As David Frum points out in The Atlantic, the five years since the shootings at Sandy Hook Elementary School “have seen one of the most intense bursts of gun legislation in U.S. history.” More than two dozen states have passed new gun laws. And in almost all cases these laws have made it easier to buy or carry guns.
.. a single mass shooting leads to a 15 percent increase in firearm bills introduced in the same state’s legislature within a year.
.. In Republican states, they found, a mass killing “increases the number of enacted laws that loosen gun restrictions by 75 percent.”
.. It’s true that individual gun control measures, like banning bump stocks, have popular support, but, over all, the gun rights people are winning the hearts and minds of America.
.. As Tali Sharot notes in her book “The Influential Mind,” when you present people with evidence that goes against their deeply held beliefs, the evidence doesn’t sway them. Instead, they invent more reasons their prior position was actually correct. The smarter a person is, the greater his or her ability to rationalize and reinterpret discordant information, and the greater the polarizing boomerang effect is likely to be.
.. The real reason the gun rights side is winning is postindustrialization. The gun issue has become an epiphenomenon of a much larger conflict over values and identity.
.. A century ago, the forces of industrialization swept over agricultural America, and monetary policy became the proxy fight in that larger conflict. Today, people in agricultural and industrial America legitimately feel that their way of life is being threatened by postindustrial society. The members of this resistance have seized on issues like guns, immigration, the flag as places to mobilize their counterassault. Guns are a proxy for larger issues.
.. For many people, the gun is a way to protect against crime. But it is also an identity marker. It stands for freedom, self-reliance and the ability to control your own destiny. Gun rights are about living in a country where families are tough enough and responsible enough to stand up for themselves in a dangerous world.
.. The populist revolt is about halfway through taking over the Republican Party. It is winning victories on gun, immigration and trade policy. The way to fuel this populism is to feed the elites-versus-common-man narrative, as so many have self-righteously done this week.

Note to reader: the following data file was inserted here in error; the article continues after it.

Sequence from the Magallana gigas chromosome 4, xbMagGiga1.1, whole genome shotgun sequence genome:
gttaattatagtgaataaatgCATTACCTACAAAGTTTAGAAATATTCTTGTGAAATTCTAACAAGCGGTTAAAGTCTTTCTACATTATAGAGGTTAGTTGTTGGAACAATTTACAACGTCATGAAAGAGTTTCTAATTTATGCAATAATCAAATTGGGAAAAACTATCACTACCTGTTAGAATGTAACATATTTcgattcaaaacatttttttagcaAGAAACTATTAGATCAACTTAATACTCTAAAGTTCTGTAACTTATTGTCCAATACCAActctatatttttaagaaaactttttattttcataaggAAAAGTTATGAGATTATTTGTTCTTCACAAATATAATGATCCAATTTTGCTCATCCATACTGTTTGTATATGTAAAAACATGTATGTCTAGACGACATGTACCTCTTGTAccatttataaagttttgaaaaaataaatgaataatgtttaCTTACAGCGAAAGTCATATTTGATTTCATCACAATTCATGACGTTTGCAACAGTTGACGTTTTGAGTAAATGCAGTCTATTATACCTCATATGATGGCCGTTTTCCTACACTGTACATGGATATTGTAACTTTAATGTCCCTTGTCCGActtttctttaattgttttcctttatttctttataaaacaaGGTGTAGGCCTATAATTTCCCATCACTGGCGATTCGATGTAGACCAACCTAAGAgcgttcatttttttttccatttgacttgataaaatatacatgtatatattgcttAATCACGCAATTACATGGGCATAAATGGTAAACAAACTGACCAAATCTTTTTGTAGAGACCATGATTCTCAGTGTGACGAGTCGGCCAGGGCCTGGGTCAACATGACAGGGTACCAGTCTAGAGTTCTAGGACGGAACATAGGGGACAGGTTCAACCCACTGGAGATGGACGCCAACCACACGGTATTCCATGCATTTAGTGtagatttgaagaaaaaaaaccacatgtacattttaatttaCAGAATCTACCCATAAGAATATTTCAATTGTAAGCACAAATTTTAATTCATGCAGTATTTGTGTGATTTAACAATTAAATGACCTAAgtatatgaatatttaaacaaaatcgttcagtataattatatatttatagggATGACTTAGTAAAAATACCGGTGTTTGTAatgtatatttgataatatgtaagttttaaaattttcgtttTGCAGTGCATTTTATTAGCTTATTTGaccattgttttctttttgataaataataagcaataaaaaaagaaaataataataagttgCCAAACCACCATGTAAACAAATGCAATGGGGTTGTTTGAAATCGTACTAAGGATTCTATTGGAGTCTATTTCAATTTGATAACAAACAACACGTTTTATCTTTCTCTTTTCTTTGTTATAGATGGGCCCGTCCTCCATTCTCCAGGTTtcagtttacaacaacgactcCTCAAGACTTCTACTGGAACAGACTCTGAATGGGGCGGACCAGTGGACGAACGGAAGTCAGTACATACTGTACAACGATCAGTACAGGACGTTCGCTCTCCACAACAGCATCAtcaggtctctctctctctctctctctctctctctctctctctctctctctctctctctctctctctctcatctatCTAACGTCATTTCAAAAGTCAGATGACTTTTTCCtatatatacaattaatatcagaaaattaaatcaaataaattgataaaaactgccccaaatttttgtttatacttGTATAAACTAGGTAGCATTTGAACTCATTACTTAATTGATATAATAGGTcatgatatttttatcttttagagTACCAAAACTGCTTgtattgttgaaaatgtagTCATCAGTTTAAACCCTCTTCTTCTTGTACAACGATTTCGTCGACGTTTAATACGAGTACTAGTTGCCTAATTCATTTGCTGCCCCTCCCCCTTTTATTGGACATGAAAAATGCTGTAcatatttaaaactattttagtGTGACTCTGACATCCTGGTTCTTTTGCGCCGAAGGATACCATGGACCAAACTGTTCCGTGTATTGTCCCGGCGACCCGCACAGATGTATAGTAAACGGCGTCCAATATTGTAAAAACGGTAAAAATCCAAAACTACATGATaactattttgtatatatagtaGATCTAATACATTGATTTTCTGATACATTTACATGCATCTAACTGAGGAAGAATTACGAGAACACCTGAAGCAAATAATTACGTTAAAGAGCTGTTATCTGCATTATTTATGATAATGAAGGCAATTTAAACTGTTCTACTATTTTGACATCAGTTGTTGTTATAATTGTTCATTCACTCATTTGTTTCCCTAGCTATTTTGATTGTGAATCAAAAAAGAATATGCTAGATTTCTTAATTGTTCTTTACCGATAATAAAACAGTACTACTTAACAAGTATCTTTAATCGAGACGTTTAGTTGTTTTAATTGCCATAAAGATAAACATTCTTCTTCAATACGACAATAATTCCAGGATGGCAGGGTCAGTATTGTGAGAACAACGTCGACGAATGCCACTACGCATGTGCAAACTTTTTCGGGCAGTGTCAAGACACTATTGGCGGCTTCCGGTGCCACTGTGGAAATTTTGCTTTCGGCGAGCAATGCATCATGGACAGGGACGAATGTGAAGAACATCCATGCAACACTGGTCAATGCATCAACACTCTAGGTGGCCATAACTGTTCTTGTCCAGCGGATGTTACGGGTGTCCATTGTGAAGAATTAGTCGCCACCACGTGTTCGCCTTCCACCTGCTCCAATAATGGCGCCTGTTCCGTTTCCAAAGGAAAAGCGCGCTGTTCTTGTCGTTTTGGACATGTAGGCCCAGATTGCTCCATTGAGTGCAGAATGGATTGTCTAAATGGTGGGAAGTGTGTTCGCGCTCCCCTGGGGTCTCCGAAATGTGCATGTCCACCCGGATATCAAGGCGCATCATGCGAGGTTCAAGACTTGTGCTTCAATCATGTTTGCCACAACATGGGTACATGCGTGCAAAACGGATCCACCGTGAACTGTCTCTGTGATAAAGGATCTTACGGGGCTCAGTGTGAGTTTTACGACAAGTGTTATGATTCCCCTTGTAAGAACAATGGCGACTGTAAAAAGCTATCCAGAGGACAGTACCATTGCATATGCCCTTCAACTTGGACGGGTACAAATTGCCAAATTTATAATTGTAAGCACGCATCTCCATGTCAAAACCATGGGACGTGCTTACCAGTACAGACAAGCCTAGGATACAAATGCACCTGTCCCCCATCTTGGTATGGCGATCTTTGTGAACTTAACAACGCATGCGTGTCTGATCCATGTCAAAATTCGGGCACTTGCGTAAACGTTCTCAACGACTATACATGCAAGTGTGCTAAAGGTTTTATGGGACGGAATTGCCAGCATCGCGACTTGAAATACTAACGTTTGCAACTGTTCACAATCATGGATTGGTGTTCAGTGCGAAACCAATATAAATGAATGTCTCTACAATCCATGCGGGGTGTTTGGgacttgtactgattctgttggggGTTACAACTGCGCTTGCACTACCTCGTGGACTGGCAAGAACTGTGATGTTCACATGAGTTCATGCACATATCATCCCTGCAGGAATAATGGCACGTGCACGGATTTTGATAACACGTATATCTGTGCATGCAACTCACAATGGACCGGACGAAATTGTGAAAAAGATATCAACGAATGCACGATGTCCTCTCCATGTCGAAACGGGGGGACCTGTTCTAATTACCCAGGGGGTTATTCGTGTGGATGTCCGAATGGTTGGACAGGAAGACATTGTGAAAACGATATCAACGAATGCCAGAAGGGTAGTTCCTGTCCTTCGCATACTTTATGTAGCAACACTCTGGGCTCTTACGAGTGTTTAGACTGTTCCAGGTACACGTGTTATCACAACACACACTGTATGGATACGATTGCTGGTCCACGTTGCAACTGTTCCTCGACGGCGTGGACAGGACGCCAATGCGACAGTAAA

.. Over a century ago, industrialization brought on a culture clash between agrarian populists and the genteel Victorian aristocrats. Theodore Roosevelt transcended the fight by inventing a new American nationalism. Meanwhile, the progressives cleaned up elite corruption and nurtured a square deal for those being left behind by technological change. Cultural leaders introduced new institutions and community forms, like the Boy Scouts and the Settlement House, that drew from both cultures and replaced them.
.. Today we need another grand synthesis that can move us beyond the current divide, a synthesis that is neither redneck nor hipster but draws from both worlds to create a new social vision. Progress on guns will be possible when the culture war subsides, but not before.
Part of the problem seems to be a generational disconnect, re: what makes a place livable and appealing. As Applebaum notes in his New York Times piece, “[Monessen’s] younger residents are frustrated that the older generation still dreams of factories. They want to replace some of the old mills with waterfront homes and restaurants. They would like to see the city and the river meet, instead of being almost entirely separated by the old industrial strip.”
.. The suggestions made above are not radical—they actually seem to echo the work of New Urbanists (chronicled and considered at length here at TAC on our New Urbs blog). This vision attunes itself to pre-World War II urban development, eschewing some of the excesses of midcentury America (the time that most baby boomers in these communities are pining away for). It calls for greater walkability, mixed-use neighborhoods, and vibrant parks and city squares where people can congregate, as well as a renovation and preservation of (as opposed to demolishing and replacing) the old buildings and blocks that make up historic districts and downtowns. These are just some of the puzzle pieces that fit into a larger New Urbanist blueprint for revitalizing America’s cities.